What Is Nerdcore? Five Music Videos Elucidate
It’s a musical iceberg and you are Lieutenant Will Murdoch
The wonderful, brilliant thing about the Internet is how it allows people with specific and often obscure or unpopular interests to connect. We at Geek Smash know a thing or two about niche hobbies—it’s right there in the name. And musicians around the world allow us to sing the praises of our geeky passions. Well, sing and rap their praises. In the shower. And the car. And the library.
Okay, perhaps consider lip syncing in the library unless you’re a bookish yet bubbly lady librarian, in which case sing out, sister. (Also, my contact information is at the bottom of this article.)
While individual artists may use the labels nerdcore hip-hop, geek rock, chiptunes or bit pop to describe their musical styles, I categorize them all as “nerdcore” based on what they have in common: content that speaks to my inner immortal nerd with a message that is positive and familiar.
Sure, sometimes artists that get big radio play might seem a little nerdy, and that’s fine, but where do I draw the line? The answer is—and I regret this phrasing already—I play it by ear.
Biggie Smalls dropping a reference to Duck Hunt in a rap that is otherwise about what it’s like to be Biggie Smalls? Not nerdcore. A song about guy who wears a hoodie over his plaid hunting shirt and tucks an NES Zapper in his belt before stepping out to meet a girl (who was playing Duck Hunt when he called and therefore also needs to be aware of how to contact me)? Pretty sure that’s nerdcore.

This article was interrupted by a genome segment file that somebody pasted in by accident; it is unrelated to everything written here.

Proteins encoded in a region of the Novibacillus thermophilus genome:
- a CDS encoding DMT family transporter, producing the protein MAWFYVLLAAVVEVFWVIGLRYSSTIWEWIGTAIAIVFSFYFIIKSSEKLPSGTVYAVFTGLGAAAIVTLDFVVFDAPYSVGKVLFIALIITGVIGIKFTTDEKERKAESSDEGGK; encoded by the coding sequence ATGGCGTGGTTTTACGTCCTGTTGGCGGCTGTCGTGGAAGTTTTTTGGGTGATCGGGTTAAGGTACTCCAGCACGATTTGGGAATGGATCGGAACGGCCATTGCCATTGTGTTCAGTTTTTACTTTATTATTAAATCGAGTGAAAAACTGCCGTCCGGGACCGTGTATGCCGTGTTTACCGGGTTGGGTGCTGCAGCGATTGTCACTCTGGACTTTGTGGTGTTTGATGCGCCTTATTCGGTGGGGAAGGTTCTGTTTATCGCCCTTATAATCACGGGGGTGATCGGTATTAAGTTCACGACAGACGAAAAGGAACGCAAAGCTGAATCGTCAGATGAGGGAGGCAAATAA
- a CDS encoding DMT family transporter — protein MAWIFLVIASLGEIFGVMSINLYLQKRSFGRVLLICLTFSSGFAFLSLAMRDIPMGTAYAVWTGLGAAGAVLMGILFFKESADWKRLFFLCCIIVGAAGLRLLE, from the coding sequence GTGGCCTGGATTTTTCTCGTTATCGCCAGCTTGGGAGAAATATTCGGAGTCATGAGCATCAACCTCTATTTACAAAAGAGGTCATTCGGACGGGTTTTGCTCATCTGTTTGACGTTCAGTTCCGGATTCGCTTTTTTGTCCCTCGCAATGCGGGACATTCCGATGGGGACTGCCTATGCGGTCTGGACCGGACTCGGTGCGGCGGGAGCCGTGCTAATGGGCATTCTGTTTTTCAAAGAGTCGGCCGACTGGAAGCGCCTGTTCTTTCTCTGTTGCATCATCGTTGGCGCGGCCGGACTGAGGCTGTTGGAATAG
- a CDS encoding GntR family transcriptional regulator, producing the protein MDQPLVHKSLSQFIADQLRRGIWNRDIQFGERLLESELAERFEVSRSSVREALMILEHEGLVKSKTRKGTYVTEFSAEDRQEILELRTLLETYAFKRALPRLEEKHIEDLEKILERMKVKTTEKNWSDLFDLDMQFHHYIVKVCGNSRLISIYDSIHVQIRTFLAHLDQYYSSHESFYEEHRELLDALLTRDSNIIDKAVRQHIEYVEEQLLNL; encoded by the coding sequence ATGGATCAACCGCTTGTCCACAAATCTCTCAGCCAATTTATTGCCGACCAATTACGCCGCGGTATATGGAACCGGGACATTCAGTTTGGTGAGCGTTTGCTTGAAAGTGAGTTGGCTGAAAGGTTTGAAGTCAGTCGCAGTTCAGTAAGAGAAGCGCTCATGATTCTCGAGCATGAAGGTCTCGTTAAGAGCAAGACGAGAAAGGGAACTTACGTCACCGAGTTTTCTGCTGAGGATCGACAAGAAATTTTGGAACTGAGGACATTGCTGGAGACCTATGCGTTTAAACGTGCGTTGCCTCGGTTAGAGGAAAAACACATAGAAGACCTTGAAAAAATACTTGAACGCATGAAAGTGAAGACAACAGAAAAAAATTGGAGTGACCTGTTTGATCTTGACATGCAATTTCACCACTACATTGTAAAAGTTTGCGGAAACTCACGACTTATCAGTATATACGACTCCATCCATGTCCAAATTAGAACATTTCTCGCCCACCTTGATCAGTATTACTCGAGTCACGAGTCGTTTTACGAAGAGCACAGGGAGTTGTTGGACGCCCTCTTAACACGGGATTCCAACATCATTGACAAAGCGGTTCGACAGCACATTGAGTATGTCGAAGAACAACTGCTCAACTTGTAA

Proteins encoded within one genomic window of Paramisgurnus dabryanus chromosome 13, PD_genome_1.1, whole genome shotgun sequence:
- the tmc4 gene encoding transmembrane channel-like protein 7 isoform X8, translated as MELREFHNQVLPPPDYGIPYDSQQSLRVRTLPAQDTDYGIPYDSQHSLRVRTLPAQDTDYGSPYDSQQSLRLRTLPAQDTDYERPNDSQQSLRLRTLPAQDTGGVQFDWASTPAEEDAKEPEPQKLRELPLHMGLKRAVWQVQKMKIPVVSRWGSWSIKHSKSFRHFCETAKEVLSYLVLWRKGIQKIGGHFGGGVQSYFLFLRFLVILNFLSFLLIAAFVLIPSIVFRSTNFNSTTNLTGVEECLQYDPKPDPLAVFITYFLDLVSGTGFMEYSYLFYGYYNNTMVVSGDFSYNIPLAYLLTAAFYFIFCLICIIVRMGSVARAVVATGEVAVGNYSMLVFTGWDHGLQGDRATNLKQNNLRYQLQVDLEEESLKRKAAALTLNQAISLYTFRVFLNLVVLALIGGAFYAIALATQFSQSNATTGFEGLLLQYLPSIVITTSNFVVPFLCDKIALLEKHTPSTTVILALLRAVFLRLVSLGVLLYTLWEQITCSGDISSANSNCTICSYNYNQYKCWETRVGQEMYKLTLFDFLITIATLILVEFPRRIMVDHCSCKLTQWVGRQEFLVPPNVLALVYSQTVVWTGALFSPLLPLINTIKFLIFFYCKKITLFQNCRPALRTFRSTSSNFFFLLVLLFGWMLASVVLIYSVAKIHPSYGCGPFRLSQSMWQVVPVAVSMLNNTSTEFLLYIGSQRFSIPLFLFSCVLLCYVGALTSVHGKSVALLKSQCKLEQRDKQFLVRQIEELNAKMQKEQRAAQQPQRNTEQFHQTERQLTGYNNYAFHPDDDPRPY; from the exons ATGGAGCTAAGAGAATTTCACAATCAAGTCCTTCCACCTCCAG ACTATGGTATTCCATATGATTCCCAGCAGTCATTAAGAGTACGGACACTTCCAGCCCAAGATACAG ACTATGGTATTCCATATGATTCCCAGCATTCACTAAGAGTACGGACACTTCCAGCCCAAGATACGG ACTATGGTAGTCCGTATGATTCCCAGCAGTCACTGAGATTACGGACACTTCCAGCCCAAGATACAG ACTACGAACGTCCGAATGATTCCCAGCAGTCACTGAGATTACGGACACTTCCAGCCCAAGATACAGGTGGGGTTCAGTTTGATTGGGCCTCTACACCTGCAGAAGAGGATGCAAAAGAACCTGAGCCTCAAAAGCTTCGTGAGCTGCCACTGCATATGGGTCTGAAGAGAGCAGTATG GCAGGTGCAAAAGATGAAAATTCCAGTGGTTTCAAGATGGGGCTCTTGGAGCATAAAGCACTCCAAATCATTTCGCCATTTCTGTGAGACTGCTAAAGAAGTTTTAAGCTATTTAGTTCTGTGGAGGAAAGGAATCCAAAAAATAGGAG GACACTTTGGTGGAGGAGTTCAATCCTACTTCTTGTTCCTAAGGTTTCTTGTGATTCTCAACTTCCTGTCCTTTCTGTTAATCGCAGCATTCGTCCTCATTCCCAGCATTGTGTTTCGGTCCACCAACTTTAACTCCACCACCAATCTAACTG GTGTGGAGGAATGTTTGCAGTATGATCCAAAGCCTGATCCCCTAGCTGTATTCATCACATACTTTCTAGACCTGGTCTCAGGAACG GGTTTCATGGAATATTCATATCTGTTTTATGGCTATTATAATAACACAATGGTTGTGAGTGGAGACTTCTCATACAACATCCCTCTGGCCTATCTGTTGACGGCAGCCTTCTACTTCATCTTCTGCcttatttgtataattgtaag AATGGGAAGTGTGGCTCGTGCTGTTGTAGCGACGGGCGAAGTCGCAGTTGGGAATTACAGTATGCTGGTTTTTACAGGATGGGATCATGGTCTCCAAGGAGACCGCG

But there’s a surprising amount of breadth in what outsiders may view as an inflatable kiddie pool of a genre. So let’s dive in.
“Critical Hit” by MC Frontalot
The Front funded three music videos from his 2011 album “Solved” through Kickstarter. “Critical Hit” uses the familiar notion of the randomness of die rolls to attempt to explain the often perplexing roller coaster of success and failure in the music industry. (If you think that’s reading too much into it, the video for “Stoop Sale” uses puppets to teach us about regret. It’s pretty much the best thing.) The Dungeon Master is played by Brian Posehn, which is what is called damn good casting.
“Redshirt” by Jonathan Coulton
A fan assembled clips of The Original Series that best depicted the lyrics to Jonathan Coulton’s song about those unfortunate away team members. The clips are well-chosen and synced appropriately to the action described, so props to you, YouTube user trekpropguy (although for some reason I suspect you already have plenty of Trek-related props). Coulton wrote the song to celebrate the release of the John Scalzi novel “Redshirts,” the audiobook version of which is narrated by Wil Wheaton.
That’s two out of five and we’ve already touched on Dungeons & Dragons and Star Trek, two indisputable nerd domains. Read on to allow me to stretch my inflatable kiddie pool metaphor more than an owlbear in an inflatable kiddie pool.